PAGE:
Rep. Jackie Speier is a Democrat from California.
Right now, if you are online, you are probably being watched by dozens, if not hundreds, of online trackers. It's almost impossible to tell how many. About the only way to avoid being tracked online is to never go on the Internet. Information about user behavior, online browsing habits, and other online and even offline activity is collected, analyzed, bundled, used, shared, bought, and sold, often instantaneously and invisibly.
What do trackers want to know about you? Only they know because they don't have to tell you. After they follow you around for a while, what will they do with all the information they gather about you? They don't have to tell you that either. They might not even know themselves—yet. But have no doubt: Your data are valuable, otherwise they wouldn't be trying so hard to prevent access to it.
Despite claims that the information gathered is not personally identifiable, experts say now that so much information is gathered that all it takes is a few keystrokes to figure out the rest, including your name. Most people would be shocked at how much data are gathered on seemingly benign websites like Dictionary.com, and how persistently and easily their activities, including conversations in chat rooms, are tracked and profiled. It is likely they can determine your age, gender, religion, financial status, health concerns, address, and the ages of your children.
Groups like the Digital Advertising Alliance have focused attention on the use of tracking data to personalize online marketing ads and have started to provide consumers with some ability to opt out. But that is only a small part of the story. What they don't want to do is stop collecting your information.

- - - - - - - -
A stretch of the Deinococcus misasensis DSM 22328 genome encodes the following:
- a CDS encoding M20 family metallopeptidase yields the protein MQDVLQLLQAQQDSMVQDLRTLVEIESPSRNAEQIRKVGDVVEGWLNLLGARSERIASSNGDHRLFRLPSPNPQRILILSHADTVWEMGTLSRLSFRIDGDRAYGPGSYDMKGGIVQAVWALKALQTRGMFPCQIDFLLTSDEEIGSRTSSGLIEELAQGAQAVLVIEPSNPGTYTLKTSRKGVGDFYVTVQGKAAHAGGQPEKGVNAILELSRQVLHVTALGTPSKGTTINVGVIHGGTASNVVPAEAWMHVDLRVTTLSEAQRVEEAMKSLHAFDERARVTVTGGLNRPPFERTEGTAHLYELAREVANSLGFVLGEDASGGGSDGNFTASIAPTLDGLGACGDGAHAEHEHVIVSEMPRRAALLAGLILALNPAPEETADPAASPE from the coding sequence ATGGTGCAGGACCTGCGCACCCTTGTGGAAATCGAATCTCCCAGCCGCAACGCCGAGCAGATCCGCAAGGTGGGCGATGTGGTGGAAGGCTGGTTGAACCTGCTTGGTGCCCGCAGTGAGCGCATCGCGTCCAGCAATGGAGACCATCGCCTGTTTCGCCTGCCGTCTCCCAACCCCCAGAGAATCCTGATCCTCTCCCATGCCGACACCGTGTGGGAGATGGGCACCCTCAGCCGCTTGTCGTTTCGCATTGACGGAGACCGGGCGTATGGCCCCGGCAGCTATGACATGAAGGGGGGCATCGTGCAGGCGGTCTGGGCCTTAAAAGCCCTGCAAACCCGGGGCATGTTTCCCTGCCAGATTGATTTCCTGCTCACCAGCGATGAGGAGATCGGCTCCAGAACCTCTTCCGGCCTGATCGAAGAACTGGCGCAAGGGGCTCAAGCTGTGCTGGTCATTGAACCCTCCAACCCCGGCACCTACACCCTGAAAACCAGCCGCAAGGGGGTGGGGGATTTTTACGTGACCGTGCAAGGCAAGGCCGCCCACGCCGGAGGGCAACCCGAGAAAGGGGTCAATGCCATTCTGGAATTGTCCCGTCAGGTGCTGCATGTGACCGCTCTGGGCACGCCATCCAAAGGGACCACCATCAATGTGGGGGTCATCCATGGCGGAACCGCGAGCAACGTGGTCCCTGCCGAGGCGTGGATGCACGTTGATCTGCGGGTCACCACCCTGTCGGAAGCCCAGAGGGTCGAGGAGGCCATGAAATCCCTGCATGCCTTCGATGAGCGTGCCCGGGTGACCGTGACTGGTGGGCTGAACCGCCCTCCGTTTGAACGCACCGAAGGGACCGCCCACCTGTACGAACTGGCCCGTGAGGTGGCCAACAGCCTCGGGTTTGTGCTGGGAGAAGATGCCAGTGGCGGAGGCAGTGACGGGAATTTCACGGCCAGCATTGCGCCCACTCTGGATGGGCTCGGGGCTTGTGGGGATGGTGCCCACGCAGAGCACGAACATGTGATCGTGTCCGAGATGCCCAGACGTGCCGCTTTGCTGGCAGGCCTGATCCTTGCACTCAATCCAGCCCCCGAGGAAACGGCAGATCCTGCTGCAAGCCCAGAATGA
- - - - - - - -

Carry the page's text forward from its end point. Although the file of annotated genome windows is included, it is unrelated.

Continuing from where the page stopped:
And that personal information can be stored indefinitely. It can be combined into dossiers by data brokers with material from other sources, which could eventually be used for many purposes. We now know that data collection practices have become a business, driven by profits at consumer expense, instead of for their benefit. Life insurance companies have started using online shopping and other data in their longevity analyses. It is not farfetched to think that health insurance companies, auto insurers, employers, and numerous others will also find these data troves irresistible. And all this information is digital, so it never goes away.
People who work in the online tracking and advertising industries counter that they don't threaten privacy at all, and that "Do Not Track" measures could limit free content on the web without securing any additional privacy for consumers. The Federal Trade Commission disagrees and has called for a universal Do Not Track mechanism for consumers that is easy to find, easy to use, and easy to understand. Polls have consistently shown that more than 90 percent of consumers want their privacy choices respected.
I believe that privacy isn't negotiable. That is why last year I introduced the Do Not Track Me Online Act—to give consumers the ability to prevent the collection and use of data on their online activities. The act would ensure that your privacy is protected and allow you to know who is watching you, what they are doing with your data, and provide the ability to opt out of tracking.
In its early stages, the acquisition, exchange, and use of online consumer data helped fund a variety of personalized content and services on the Internet and allowed businesses to innovate and develop new products and programs that offered convenience and cost savings. But the Internet marketplace has matured, and it is time for consumer protections to keep pace.